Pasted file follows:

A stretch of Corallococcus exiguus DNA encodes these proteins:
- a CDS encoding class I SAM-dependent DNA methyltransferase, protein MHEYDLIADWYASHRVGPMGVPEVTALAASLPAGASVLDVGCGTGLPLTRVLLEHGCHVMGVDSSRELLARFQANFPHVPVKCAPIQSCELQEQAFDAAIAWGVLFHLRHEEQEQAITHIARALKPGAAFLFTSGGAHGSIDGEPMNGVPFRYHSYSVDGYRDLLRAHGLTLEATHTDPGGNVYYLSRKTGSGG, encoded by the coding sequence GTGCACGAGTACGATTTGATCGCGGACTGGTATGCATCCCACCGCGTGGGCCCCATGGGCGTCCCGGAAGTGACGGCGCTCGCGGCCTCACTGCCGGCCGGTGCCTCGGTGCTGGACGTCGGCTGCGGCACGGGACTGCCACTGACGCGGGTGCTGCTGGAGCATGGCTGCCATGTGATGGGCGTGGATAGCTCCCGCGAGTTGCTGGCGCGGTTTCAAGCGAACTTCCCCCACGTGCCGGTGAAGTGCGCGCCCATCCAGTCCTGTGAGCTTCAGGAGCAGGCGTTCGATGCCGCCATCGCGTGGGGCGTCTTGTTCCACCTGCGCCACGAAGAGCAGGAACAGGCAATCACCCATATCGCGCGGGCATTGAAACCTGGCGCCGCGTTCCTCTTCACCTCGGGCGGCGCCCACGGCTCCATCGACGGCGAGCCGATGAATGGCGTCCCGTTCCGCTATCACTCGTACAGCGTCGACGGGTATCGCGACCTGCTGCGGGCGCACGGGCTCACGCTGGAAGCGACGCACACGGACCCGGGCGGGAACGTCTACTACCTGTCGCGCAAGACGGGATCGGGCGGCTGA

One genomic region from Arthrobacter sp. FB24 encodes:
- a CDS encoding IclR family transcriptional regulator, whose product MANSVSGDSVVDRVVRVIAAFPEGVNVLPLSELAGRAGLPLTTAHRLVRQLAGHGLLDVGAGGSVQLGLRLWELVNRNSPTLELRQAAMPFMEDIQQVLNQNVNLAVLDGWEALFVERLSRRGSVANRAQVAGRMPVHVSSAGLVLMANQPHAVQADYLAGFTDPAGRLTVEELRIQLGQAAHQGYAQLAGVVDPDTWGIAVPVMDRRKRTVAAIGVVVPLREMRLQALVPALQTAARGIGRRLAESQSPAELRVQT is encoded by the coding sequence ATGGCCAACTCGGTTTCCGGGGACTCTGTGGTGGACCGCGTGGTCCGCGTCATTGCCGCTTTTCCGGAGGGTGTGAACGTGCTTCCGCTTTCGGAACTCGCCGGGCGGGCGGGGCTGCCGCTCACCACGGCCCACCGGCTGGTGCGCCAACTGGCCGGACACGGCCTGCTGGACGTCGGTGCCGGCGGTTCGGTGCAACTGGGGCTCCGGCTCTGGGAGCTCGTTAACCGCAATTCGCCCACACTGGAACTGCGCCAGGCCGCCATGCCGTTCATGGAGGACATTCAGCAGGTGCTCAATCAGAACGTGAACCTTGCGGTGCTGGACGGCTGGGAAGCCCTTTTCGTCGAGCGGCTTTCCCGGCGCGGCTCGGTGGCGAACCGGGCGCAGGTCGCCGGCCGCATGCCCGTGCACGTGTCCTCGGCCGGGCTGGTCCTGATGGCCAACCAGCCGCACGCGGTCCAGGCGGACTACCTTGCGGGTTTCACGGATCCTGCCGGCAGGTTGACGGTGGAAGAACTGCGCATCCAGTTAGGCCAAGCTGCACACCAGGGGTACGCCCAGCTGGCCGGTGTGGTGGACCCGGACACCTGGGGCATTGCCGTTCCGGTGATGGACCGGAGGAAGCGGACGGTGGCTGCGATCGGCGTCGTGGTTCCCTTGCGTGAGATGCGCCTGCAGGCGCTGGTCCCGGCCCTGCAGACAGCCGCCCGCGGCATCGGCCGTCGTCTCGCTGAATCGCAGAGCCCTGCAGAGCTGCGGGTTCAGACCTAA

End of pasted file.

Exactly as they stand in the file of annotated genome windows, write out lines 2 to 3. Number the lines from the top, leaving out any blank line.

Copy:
- a CDS encoding class I SAM-dependent DNA methyltransferase, protein MHEYDLIADWYASHRVGPMGVPEVTALAASLPAGASVLDVGCGTGLPLTRVLLEHGCHVMGVDSSRELLARFQANFPHVPVKCAPIQSCELQEQAFDAAIAWGVLFHLRHEEQEQAITHIARALKPGAAFLFTSGGAHGSIDGEPMNGVPFRYHSYSVDGYRDLLRAHGLTLEATHTDPGGNVYYLSRKTGSGG, encoded by the coding sequence GTGCACGAGTACGATTTGATCGCGGACTGGTATGCATCCCACCGCGTGGGCCCCATGGGCGTCCCGGAAGTGACGGCGCTCGCGGCCTCACTGCCGGCCGGTGCCTCGGTGCTGGACGTCGGCTGCGGCACGGGACTGCCACTGACGCGGGTGCTGCTGGAGCATGGCTGCCATGTGATGGGCGTGGATAGCTCCCGCGAGTTGCTGGCGCGGTTTCAAGCGAACTTCCCCCACGTGCCGGTGAAGTGCGCGCCCATCCAGTCCTGTGAGCTTCAGGAGCAGGCGTTCGATGCCGCCATCGCGTGGGGCGTCTTGTTCCACCTGCGCCACGAAGAGCAGGAACAGGCAATCACCCATATCGCGCGGGCATTGAAACCTGGCGCCGCGTTCCTCTTCACCTCGGGCGGCGCCCACGGCTCCATCGACGGCGAGCCGATGAATGGCGTCCCGTTCCGCTATCACTCGTACAGCGTCGACGGGTATCGCGACCTGCTGCGGGCGCACGGGCTCACGCTGGAAGCGACGCACACGGACCCGGGCGGGAACGTCTACTACCTGTCGCGCAAGACGGGATCGGGCGGCTGA

One genomic region from Arthrobacter sp. FB24 encodes: